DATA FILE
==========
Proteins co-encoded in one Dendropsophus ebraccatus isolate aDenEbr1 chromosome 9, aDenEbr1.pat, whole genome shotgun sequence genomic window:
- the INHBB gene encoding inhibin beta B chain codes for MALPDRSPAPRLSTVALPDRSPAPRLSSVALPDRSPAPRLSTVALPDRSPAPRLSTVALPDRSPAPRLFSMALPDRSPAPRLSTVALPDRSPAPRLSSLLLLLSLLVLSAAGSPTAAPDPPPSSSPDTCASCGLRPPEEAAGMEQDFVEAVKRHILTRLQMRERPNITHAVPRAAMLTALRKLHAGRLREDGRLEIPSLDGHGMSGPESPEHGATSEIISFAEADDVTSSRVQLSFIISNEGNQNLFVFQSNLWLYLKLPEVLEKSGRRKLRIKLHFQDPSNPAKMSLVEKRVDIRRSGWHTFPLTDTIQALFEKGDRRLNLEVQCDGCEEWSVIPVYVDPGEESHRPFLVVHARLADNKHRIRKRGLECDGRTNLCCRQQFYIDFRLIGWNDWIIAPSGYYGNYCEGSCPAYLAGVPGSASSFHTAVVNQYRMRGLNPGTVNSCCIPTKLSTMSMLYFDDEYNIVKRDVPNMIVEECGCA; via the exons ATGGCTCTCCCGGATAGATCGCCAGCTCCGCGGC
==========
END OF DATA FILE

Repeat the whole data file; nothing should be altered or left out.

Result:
Proteins co-encoded in one Dendropsophus ebraccatus isolate aDenEbr1 chromosome 9, aDenEbr1.pat, whole genome shotgun sequence genomic window:
- the INHBB gene encoding inhibin beta B chain codes for MALPDRSPAPRLSTVALPDRSPAPRLSSVALPDRSPAPRLSTVALPDRSPAPRLSTVALPDRSPAPRLFSMALPDRSPAPRLSTVALPDRSPAPRLSSLLLLLSLLVLSAAGSPTAAPDPPPSSSPDTCASCGLRPPEEAAGMEQDFVEAVKRHILTRLQMRERPNITHAVPRAAMLTALRKLHAGRLREDGRLEIPSLDGHGMSGPESPEHGATSEIISFAEADDVTSSRVQLSFIISNEGNQNLFVFQSNLWLYLKLPEVLEKSGRRKLRIKLHFQDPSNPAKMSLVEKRVDIRRSGWHTFPLTDTIQALFEKGDRRLNLEVQCDGCEEWSVIPVYVDPGEESHRPFLVVHARLADNKHRIRKRGLECDGRTNLCCRQQFYIDFRLIGWNDWIIAPSGYYGNYCEGSCPAYLAGVPGSASSFHTAVVNQYRMRGLNPGTVNSCCIPTKLSTMSMLYFDDEYNIVKRDVPNMIVEECGCA; via the exons ATGGCTCTCCCGGATAGATCGCCAGCTCCGCGGC